Marilynn Wick has never run a theater before — she’s the first to tell you that — but as of this week, she’s South Florida’s newest producer. Still, the savvy entrepreneur, a woman who built her company, Costume World, into one of the country’s major suppliers of theatrical costumes, isn’t just going to be offering an array of classic Broadway musicals at Boca Raton’s rechristened Wick Theatre, former home of the Caldwell Theatre Company.
Wick has a dream, a concept, every intention of making her namesake theater a one-stop, multifaceted theatrical experience. Her idea: The ladies (and gents) who lunch will come to the Wick, get free valet parking, check out the on-site Costume Museum where they can see original outfits worn by famous Broadway stars, have lunch in the Tavern-on-the-Green room, then catch a matinee and maybe take home memorabilia from the gift shop.
The Wick will be a mainstream theater and more, something sorely needed in a region that has lost five major companies (Miami’s historic Coconut Grove Playhouse, Manalapan’s celebrated Florida Stage, Davie’s Promethean Theatre, Plantation’s Mosaic Theatre and the Caldwell) since 2006.
After two performances on Thursday, the Wick will celebrate its birth with the gala opening of The Sound of Music at 7:30 p.m. Friday. Getting the 333-seat theater up and running has meant months of long days and nights, unexpected expenses such as upgraded sound and lighting systems, personnel changes and more. But it is the critical Phase One of turning Wick’s dream into a magnet for folks who appreciate Broadway-style entertainment.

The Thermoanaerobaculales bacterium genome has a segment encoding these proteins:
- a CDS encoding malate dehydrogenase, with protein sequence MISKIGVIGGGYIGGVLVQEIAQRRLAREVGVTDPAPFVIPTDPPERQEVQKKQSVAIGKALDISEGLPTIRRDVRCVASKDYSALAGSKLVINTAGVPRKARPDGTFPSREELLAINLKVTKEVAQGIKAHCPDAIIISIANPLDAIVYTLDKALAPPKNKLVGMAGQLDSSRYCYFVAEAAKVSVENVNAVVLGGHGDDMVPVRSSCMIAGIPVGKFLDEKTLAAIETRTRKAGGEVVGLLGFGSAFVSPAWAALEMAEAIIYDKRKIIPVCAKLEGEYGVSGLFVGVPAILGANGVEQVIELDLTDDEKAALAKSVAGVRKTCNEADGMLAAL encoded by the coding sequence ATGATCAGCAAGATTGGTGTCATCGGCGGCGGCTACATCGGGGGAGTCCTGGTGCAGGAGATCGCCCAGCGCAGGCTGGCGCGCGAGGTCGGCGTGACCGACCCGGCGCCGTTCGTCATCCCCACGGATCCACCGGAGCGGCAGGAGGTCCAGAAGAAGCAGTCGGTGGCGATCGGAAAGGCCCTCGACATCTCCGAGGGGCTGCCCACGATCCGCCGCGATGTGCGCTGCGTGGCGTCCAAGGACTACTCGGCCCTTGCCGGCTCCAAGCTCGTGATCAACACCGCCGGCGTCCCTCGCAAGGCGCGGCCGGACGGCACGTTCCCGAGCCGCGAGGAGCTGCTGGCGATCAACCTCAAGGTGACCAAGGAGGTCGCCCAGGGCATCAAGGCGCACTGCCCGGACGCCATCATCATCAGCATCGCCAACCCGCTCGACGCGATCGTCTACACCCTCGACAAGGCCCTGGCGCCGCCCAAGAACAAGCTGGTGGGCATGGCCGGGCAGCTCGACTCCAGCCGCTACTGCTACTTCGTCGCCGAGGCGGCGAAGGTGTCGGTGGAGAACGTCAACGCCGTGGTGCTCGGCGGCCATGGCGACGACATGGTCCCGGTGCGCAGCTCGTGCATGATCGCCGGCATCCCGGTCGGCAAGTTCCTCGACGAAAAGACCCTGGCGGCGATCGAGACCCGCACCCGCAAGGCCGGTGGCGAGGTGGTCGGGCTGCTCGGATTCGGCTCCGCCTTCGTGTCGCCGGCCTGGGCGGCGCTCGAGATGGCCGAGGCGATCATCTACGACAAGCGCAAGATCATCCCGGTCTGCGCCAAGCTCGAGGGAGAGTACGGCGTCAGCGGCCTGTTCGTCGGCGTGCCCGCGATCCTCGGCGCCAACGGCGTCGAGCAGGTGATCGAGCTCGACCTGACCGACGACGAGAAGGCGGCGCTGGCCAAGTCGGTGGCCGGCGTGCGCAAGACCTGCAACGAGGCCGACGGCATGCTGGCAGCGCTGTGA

“We’ve spent way over $1 million, and we’re not done,” says Wick, who acquired the Caldwell’s $10 million Count de Hoernle Theatre in a four year lease-purchase deal. “We have eight weeks of hard work ahead of us before the Costume Museum opens. And our budget will be $1 million a year or more.”
The under-construction, 10,000-square-foot Costume Museum will get its own gala opening Nov. 5, displaying notable Broadway costumes from Wick’s massive collection — including Sarah Jessica Parker’s costume from Once Upon a Mattress, a Cecil Beaton gown worn by Julie Andrews in My Fair Lady and Yul Brynner’s costume from The King and I . There’s also a dining room featuring a photo mural depicting New York’s now-closed Tavern-on-the-Green (it also sports an ornate chandelier, china, silver and crystal from the famous restaurant), plus a gift shop featuring everything from theatrical hats and masks to a stand selling elaborately decorated cupcakes and gelatos.
Once the theater and museum are operating, Wick will have her theatrical destination with multiple revenue streams, a one-stop venue where visitors can do as little or as much as they want. An off-season museum tour and lunch runs $38; in season, a theater lover can see a show for $58 or tour the museum, have lunch and see the show for $88.
Wick, who made her fortune with an industrial cleaning business before building Costume World into major national business, has put her stamp and vision all over her namesake theater. It’s a place with a distinctly feminine flair that should appeal to women, the drivers of so many ticket-buying decisions.